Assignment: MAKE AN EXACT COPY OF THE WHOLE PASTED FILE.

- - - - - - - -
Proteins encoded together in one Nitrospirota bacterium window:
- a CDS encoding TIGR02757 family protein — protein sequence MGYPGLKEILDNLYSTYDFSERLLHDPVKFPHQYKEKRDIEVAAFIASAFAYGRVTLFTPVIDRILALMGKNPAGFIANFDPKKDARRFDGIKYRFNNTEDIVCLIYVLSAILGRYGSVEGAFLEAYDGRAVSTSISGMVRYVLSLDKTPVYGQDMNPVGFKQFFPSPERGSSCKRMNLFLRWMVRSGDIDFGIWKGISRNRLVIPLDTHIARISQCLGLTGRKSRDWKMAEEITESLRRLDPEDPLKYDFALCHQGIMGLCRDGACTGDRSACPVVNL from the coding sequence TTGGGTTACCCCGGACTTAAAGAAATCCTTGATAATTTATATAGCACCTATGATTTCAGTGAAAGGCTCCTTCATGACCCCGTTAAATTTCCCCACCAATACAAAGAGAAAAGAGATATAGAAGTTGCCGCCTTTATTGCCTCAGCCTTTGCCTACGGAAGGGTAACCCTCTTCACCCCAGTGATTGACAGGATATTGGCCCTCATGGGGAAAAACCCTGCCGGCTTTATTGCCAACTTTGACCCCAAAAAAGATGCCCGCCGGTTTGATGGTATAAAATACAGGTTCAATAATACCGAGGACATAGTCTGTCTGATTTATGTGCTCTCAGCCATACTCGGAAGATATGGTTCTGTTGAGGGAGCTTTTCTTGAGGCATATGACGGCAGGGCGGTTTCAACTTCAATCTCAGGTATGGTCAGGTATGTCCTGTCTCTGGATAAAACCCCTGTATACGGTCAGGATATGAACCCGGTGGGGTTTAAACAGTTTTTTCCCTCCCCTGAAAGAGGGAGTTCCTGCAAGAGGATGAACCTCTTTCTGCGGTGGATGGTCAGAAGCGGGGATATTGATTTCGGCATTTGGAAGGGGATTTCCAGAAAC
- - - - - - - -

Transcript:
Proteins encoded together in one Nitrospirota bacterium window:
- a CDS encoding TIGR02757 family protein — protein sequence MGYPGLKEILDNLYSTYDFSERLLHDPVKFPHQYKEKRDIEVAAFIASAFAYGRVTLFTPVIDRILALMGKNPAGFIANFDPKKDARRFDGIKYRFNNTEDIVCLIYVLSAILGRYGSVEGAFLEAYDGRAVSTSISGMVRYVLSLDKTPVYGQDMNPVGFKQFFPSPERGSSCKRMNLFLRWMVRSGDIDFGIWKGISRNRLVIPLDTHIARISQCLGLTGRKSRDWKMAEEITESLRRLDPEDPLKYDFALCHQGIMGLCRDGACTGDRSACPVVNL from the coding sequence TTGGGTTACCCCGGACTTAAAGAAATCCTTGATAATTTATATAGCACCTATGATTTCAGTGAAAGGCTCCTTCATGACCCCGTTAAATTTCCCCACCAATACAAAGAGAAAAGAGATATAGAAGTTGCCGCCTTTATTGCCTCAGCCTTTGCCTACGGAAGGGTAACCCTCTTCACCCCAGTGATTGACAGGATATTGGCCCTCATGGGGAAAAACCCTGCCGGCTTTATTGCCAACTTTGACCCCAAAAAAGATGCCCGCCGGTTTGATGGTATAAAATACAGGTTCAATAATACCGAGGACATAGTCTGTCTGATTTATGTGCTCTCAGCCATACTCGGAAGATATGGTTCTGTTGAGGGAGCTTTTCTTGAGGCATATGACGGCAGGGCGGTTTCAACTTCAATCTCAGGTATGGTCAGGTATGTCCTGTCTCTGGATAAAACCCCTGTATACGGTCAGGATATGAACCCGGTGGGGTTTAAACAGTTTTTTCCCTCCCCTGAAAGAGGGAGTTCCTGCAAGAGGATGAACCTCTTTCTGCGGTGGATGGTCAGAAGCGGGGATATTGATTTCGGCATTTGGAAGGGGATTTCCAGAAAC